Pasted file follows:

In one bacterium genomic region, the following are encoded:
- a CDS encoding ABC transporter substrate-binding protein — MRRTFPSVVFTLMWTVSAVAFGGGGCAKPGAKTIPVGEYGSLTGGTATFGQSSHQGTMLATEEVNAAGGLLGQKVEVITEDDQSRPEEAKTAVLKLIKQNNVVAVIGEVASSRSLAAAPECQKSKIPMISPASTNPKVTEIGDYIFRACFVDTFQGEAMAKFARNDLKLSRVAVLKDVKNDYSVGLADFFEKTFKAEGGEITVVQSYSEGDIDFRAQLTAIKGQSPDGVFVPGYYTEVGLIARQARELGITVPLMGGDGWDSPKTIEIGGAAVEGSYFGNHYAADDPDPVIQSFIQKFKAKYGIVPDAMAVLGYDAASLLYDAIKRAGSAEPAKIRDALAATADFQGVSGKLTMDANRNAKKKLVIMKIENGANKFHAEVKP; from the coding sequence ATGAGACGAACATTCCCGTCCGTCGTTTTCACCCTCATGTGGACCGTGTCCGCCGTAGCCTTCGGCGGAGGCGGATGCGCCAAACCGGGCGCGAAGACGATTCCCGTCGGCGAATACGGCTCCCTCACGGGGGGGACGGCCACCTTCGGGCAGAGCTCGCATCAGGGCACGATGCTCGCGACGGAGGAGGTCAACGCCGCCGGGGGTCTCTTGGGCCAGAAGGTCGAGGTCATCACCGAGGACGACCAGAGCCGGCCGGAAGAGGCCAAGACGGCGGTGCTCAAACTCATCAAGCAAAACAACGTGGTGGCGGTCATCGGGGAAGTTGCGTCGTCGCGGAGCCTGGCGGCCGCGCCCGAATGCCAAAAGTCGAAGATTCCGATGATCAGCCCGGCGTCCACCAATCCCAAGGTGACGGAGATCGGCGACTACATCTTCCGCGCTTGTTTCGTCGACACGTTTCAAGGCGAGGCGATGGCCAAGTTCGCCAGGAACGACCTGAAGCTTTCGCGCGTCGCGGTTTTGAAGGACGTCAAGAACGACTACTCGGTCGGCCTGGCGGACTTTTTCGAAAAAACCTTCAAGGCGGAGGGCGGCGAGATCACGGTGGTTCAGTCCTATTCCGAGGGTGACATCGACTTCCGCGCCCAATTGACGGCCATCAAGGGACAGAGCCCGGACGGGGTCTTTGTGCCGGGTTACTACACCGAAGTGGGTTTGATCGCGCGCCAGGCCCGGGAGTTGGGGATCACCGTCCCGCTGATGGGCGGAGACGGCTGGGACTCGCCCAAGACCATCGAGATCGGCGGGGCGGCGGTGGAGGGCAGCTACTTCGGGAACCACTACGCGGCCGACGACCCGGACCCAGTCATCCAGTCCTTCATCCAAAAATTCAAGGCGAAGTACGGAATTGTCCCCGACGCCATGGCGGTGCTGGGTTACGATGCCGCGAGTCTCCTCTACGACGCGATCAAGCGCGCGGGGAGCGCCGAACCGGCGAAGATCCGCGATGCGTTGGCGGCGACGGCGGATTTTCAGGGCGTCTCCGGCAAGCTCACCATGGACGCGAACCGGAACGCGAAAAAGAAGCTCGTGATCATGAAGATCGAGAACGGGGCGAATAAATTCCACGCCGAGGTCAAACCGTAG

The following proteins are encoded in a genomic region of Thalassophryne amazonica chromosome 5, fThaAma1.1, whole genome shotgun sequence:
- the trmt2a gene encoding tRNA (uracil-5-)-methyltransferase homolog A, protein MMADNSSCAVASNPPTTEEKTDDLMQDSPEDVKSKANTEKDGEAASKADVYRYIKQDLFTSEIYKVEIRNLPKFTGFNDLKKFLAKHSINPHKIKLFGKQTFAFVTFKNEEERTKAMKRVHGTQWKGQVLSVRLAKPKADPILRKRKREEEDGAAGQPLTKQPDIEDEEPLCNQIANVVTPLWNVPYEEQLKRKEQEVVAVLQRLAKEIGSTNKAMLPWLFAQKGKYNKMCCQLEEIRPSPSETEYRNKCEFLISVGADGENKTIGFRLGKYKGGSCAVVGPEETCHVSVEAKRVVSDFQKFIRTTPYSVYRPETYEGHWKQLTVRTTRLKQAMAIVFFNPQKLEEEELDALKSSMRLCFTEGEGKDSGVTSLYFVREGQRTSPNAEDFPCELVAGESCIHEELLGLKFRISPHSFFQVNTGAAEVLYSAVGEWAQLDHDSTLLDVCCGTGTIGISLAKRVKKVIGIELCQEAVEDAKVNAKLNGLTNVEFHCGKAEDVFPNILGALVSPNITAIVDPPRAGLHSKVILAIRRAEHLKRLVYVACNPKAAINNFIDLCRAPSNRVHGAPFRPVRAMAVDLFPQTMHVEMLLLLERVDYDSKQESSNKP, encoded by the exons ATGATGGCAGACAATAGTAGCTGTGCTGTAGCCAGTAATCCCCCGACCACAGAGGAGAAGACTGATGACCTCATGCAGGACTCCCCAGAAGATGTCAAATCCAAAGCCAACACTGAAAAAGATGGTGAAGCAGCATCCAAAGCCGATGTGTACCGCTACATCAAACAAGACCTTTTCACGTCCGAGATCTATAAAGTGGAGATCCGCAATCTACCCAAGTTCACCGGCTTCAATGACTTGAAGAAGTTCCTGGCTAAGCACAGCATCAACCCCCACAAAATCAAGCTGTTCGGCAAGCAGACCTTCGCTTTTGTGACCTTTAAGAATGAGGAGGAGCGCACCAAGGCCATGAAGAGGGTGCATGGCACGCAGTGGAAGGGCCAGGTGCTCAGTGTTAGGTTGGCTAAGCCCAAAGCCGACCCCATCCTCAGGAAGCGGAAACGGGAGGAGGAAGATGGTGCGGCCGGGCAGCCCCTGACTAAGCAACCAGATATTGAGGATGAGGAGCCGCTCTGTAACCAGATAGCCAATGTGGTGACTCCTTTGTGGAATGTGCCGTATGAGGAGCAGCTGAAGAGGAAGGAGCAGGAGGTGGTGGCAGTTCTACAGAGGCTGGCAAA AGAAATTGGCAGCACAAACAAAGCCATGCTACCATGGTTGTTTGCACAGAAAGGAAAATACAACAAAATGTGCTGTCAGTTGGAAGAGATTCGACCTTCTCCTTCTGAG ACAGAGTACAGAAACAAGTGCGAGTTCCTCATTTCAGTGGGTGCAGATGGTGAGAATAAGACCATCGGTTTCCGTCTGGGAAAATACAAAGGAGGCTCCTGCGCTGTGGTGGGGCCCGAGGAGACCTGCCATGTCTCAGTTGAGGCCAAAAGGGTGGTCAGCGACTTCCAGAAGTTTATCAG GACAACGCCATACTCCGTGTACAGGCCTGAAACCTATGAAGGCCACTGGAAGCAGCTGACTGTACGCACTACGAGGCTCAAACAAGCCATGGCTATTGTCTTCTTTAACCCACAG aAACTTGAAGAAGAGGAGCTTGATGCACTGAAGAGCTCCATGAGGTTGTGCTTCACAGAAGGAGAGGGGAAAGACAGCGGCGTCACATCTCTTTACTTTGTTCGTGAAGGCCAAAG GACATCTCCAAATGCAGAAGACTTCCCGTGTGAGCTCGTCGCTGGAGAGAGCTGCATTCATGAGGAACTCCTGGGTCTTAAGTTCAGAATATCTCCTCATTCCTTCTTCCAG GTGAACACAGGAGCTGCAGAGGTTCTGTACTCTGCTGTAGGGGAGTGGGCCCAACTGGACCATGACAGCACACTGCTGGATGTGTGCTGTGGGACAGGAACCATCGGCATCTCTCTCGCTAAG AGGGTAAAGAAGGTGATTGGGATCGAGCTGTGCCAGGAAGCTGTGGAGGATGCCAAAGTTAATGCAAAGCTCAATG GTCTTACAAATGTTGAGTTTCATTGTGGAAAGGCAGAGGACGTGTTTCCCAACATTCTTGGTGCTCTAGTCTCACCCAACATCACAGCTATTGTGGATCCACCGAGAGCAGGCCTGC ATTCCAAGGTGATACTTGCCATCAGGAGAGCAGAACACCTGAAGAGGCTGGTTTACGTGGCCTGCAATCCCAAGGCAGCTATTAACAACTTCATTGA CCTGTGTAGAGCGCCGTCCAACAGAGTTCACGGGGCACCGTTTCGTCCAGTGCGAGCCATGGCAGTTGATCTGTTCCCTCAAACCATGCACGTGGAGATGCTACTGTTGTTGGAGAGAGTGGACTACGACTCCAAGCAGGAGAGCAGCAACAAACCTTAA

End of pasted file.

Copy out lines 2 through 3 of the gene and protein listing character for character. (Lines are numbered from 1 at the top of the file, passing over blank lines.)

- a CDS encoding ABC transporter substrate-binding protein — MRRTFPSVVFTLMWTVSAVAFGGGGCAKPGAKTIPVGEYGSLTGGTATFGQSSHQGTMLATEEVNAAGGLLGQKVEVITEDDQSRPEEAKTAVLKLIKQNNVVAVIGEVASSRSLAAAPECQKSKIPMISPASTNPKVTEIGDYIFRACFVDTFQGEAMAKFARNDLKLSRVAVLKDVKNDYSVGLADFFEKTFKAEGGEITVVQSYSEGDIDFRAQLTAIKGQSPDGVFVPGYYTEVGLIARQARELGITVPLMGGDGWDSPKTIEIGGAAVEGSYFGNHYAADDPDPVIQSFIQKFKAKYGIVPDAMAVLGYDAASLLYDAIKRAGSAEPAKIRDALAATADFQGVSGKLTMDANRNAKKKLVIMKIENGANKFHAEVKP; from the coding sequence ATGAGACGAACATTCCCGTCCGTCGTTTTCACCCTCATGTGGACCGTGTCCGCCGTAGCCTTCGGCGGAGGCGGATGCGCCAAACCGGGCGCGAAGACGATTCCCGTCGGCGAATACGGCTCCCTCACGGGGGGGACGGCCACCTTCGGGCAGAGCTCGCATCAGGGCACGATGCTCGCGACGGAGGAGGTCAACGCCGCCGGGGGTCTCTTGGGCCAGAAGGTCGAGGTCATCACCGAGGACGACCAGAGCCGGCCGGAAGAGGCCAAGACGGCGGTGCTCAAACTCATCAAGCAAAACAACGTGGTGGCGGTCATCGGGGAAGTTGCGTCGTCGCGGAGCCTGGCGGCCGCGCCCGAATGCCAAAAGTCGAAGATTCCGATGATCAGCCCGGCGTCCACCAATCCCAAGGTGACGGAGATCGGCGACTACATCTTCCGCGCTTGTTTCGTCGACACGTTTCAAGGCGAGGCGATGGCCAAGTTCGCCAGGAACGACCTGAAGCTTTCGCGCGTCGCGGTTTTGAAGGACGTCAAGAACGACTACTCGGTCGGCCTGGCGGACTTTTTCGAAAAAACCTTCAAGGCGGAGGGCGGCGAGATCACGGTGGTTCAGTCCTATTCCGAGGGTGACATCGACTTCCGCGCCCAATTGACGGCCATCAAGGGACAGAGCCCGGACGGGGTCTTTGTGCCGGGTTACTACACCGAAGTGGGTTTGATCGCGCGCCAGGCCCGGGAGTTGGGGATCACCGTCCCGCTGATGGGCGGAGACGGCTGGGACTCGCCCAAGACCATCGAGATCGGCGGGGCGGCGGTGGAGGGCAGCTACTTCGGGAACCACTACGCGGCCGACGACCCGGACCCAGTCATCCAGTCCTTCATCCAAAAATTCAAGGCGAAGTACGGAATTGTCCCCGACGCCATGGCGGTGCTGGGTTACGATGCCGCGAGTCTCCTCTACGACGCGATCAAGCGCGCGGGGAGCGCCGAACCGGCGAAGATCCGCGATGCGTTGGCGGCGACGGCGGATTTTCAGGGCGTCTCCGGCAAGCTCACCATGGACGCGAACCGGAACGCGAAAAAGAAGCTCGTGATCATGAAGATCGAGAACGGGGCGAATAAATTCCACGCCGAGGTCAAACCGTAG

The following proteins are encoded in a genomic region of Thalassophryne amazonica chromosome 5, fThaAma1.1, whole genome shotgun sequence: